If your kids play contact sports such as tackle football, ice hockey, lacrosse, or soccer, you may be worried about them experiencing a concussion.

New research might increase your concern about concussions in children: A new study published in the journal Translational Psychiatry finds that playing tackle football before 12 years of age is associated with a heightened risk of mood and behavioral issues in middle age.

More on Concussions

Researchers from Boston University's Chronic Traumatic Encephalopathy Center used online questionnaires and telephone interviews to compare adults who'd started playing football before age 12 with those who'd begun after that age. The average age of the respondents was 51. (Chronic traumatic encephalopathy, or CTE, is a progressive brain disease.) 

"We found that those who started playing before 12 had increased odds of having problems with behavioral regulation—controlling emotion and impulse—and with executive function by twofold and increased odds of clinical depression by threefold," says lead author Michael Alosco, Ph.D., a post-doctoral fellow at the CTE Center.

The study did not look specifically at the number of concussions—injuries that occur when blows to the head cause the brain to move quickly back and forth—or subconcussive blows the players reported. But other research suggests that even young tackle football players may experience numerous head impacts; one 2015 study of 11- to 13-year-olds put the per-game average at 12 and the seasonal average at 252.  

"While there has not been conclusive scientific evidence that suffering concussions as a youth predisposes a child to developing CTE, we know there are professional athletes with repeated concussions who have been adversely affected by CTE and neurodegenerative diseases," says neurologist Orly Avitzur, M.D., Consumer Reports medical director.

Concussions in children do appear to be on the rise, especially among those ages 10 to 19, according to research published last year in the Orthopaedic Journal of Sports Medicine

The researchers found that the incidence of diagnosed concussion in 10- to 19-year-olds more than doubled between 2007 and 2014. But, they say, it's unclear whether this is due to a rise in sports-related activities or simply an increased awareness of concussions in children.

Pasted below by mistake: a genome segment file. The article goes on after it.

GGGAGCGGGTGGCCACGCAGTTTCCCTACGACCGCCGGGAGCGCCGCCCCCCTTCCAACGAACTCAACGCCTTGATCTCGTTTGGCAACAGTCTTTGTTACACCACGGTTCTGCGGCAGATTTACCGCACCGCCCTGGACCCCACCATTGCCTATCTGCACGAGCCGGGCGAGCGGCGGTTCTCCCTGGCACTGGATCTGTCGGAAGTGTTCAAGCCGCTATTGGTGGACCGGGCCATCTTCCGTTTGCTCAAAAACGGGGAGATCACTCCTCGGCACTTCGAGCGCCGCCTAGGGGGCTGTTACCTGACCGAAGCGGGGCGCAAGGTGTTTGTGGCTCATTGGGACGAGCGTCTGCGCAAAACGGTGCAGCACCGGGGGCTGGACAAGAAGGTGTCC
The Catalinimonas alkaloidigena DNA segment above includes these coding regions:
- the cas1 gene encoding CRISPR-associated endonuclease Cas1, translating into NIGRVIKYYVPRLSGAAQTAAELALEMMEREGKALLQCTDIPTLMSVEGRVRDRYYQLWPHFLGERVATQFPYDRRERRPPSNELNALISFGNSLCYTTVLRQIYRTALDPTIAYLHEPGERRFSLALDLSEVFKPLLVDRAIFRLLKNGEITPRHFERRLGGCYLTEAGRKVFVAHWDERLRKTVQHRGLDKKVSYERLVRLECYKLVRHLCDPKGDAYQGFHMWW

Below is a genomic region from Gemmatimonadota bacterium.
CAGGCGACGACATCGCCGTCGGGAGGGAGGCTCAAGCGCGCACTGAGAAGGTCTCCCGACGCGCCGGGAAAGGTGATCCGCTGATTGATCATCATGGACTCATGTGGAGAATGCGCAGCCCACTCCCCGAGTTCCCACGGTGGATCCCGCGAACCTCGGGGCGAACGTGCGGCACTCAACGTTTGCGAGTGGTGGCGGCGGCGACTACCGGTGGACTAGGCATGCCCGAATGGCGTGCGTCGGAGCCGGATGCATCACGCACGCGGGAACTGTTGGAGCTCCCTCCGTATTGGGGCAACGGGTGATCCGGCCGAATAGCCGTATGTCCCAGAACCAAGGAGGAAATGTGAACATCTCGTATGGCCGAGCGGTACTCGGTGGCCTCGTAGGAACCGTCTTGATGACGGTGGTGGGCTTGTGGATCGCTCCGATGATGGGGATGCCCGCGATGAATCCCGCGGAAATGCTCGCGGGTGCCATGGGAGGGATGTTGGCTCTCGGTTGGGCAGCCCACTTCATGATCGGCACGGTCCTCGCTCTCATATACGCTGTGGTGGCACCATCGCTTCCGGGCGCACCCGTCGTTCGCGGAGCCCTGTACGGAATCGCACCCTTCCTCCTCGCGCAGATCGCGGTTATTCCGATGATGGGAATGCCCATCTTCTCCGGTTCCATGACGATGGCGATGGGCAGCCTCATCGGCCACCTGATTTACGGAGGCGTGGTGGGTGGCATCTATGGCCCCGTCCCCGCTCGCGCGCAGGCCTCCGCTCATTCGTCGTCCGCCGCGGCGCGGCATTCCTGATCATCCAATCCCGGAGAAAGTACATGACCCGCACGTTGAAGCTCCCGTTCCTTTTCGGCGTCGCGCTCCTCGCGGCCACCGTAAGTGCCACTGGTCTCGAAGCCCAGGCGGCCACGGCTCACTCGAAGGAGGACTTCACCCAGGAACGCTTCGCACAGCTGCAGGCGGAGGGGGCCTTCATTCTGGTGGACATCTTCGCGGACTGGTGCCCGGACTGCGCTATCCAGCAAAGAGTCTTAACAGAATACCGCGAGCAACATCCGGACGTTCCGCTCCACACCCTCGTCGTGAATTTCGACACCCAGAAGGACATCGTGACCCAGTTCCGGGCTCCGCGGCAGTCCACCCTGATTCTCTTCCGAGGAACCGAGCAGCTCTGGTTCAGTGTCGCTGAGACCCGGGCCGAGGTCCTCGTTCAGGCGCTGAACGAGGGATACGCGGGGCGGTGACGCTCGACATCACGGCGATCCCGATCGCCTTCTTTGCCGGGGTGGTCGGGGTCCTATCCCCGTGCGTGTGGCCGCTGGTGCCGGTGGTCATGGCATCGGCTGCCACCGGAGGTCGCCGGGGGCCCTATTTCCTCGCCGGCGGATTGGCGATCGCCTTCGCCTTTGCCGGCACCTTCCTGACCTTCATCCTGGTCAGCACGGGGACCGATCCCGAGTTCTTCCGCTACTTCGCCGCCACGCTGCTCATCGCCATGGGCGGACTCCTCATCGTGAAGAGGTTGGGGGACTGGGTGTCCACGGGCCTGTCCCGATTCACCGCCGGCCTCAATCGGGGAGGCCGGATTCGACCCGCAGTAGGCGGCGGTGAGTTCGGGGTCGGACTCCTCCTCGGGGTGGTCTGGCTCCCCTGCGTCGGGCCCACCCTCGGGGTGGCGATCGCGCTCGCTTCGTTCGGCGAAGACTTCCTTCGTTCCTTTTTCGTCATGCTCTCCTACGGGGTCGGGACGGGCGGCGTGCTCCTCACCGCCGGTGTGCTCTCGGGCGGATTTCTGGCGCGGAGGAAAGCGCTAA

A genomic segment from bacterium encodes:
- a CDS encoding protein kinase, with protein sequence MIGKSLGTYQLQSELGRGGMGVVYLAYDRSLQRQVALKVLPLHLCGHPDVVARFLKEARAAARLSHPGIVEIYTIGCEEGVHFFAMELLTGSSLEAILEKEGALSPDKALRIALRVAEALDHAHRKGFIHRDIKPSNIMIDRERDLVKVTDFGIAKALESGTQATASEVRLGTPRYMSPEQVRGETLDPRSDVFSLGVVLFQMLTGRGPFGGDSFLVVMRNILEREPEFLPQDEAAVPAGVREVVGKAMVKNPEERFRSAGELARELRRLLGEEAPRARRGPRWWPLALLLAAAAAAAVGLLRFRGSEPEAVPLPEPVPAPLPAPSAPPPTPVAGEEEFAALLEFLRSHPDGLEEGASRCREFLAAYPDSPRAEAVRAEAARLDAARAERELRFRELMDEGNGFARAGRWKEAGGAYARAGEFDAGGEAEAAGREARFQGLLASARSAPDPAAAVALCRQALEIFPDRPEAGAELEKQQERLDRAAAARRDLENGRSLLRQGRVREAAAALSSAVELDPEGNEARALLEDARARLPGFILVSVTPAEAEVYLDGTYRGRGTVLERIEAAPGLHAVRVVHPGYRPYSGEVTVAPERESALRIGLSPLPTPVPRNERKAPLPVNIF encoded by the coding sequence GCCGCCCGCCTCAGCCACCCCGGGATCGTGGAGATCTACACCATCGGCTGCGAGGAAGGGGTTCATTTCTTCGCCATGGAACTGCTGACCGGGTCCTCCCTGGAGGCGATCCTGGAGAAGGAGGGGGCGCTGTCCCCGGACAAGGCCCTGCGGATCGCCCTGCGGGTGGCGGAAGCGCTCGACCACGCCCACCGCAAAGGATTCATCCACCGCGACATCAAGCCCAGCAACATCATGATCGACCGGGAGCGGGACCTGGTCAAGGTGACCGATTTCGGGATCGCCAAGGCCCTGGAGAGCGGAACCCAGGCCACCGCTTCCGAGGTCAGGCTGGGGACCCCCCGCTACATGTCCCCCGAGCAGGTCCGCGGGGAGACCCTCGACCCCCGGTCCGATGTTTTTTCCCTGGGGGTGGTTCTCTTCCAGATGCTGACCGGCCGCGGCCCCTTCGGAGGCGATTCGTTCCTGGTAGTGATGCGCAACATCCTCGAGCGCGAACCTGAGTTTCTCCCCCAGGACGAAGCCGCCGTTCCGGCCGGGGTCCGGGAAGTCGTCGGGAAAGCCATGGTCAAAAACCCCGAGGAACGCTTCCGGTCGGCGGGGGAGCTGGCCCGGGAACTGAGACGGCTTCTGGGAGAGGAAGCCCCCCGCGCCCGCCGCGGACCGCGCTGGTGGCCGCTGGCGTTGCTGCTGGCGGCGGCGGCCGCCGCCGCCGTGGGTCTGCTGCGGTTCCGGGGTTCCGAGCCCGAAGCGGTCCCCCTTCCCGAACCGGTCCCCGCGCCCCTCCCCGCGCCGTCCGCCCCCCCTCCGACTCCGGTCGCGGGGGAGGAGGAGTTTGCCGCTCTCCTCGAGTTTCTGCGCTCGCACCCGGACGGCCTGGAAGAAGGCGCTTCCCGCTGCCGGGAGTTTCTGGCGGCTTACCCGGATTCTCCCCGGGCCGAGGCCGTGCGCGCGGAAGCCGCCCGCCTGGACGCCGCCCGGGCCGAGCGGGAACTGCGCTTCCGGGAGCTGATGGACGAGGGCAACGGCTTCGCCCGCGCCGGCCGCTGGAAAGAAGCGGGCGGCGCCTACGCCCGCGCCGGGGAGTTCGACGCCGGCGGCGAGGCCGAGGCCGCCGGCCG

Before you pull your child off the sports team, it's important to put these findings, and those of other studies, in perspective. And to know that the effects of single concussions in children are usually short-term—though in some cases they can be serious and lasting. Here, a deeper look at the research and the expert insights that will help you safeguard your youngsters. 

Why Is This Study Important?

While some previous research, including several other studies from Boston University's CTE Center, also linked early tackle football play to health issues years later, the new study offers a few significant differences.

For instance, this study had 214 participants, while prior studies were much smaller. This also appears to be the first to include former high school and college players, along with those who were professionals. That means any issues unearthed can't be blamed solely on the intensity of professional-level play. And, in fact, the research found that those who only played in high school were just as likely to experience behavioral and mood issues at midlife as those who continued playing in college or professionally. 

This research does have limitations, however. For example, participants were self-selected. "People who have symptoms already are probably more likely to participate," says Alosco. "Another big limitation is that we can only really generalize our findings to male football players." Too, the study's self-reporting of symptoms and gathering of information by telephone is considered less reliable than in-person neuropsychological testing.  

In addition, some research, notably a study on 45 former professional football players, published in 2016 in the Journal of American Sports Medicine, found no relationship between early football play and mood and behavioral issues down the road.  

We reached out to Pop Warner Little Scholars (which calls itself the largest youth football, cheer, and dance organization in the world) for comments on the new study. Pop Warner responded with the following statement:

"The participants in this study played youth football 40 years ago. Youth football has evolved significantly since that period and the major changes Pop Warner has implemented have revolutionized the sport, making it safer and better than ever before." Among these changes is a medical advisory committee of physicians and other health professionals. Pop Warner also noted that this committee will review the new study and compare it to others with with dissimilar findings.

“There’s not a lot of research on this topic and there are inconsistent reports across studies,” says Alosco. That's why, he adds, additional research needs to be conducted on issues such as the potential risks of other contact sports, the impact of head blows on female athletes, and the interplay of genetics and head injuries.

And we need long-term studies, instead of those that look back in time, says Alosco: “Ideally, you’d be able to follow a lot of people who played youth football from the time they played into adulthood."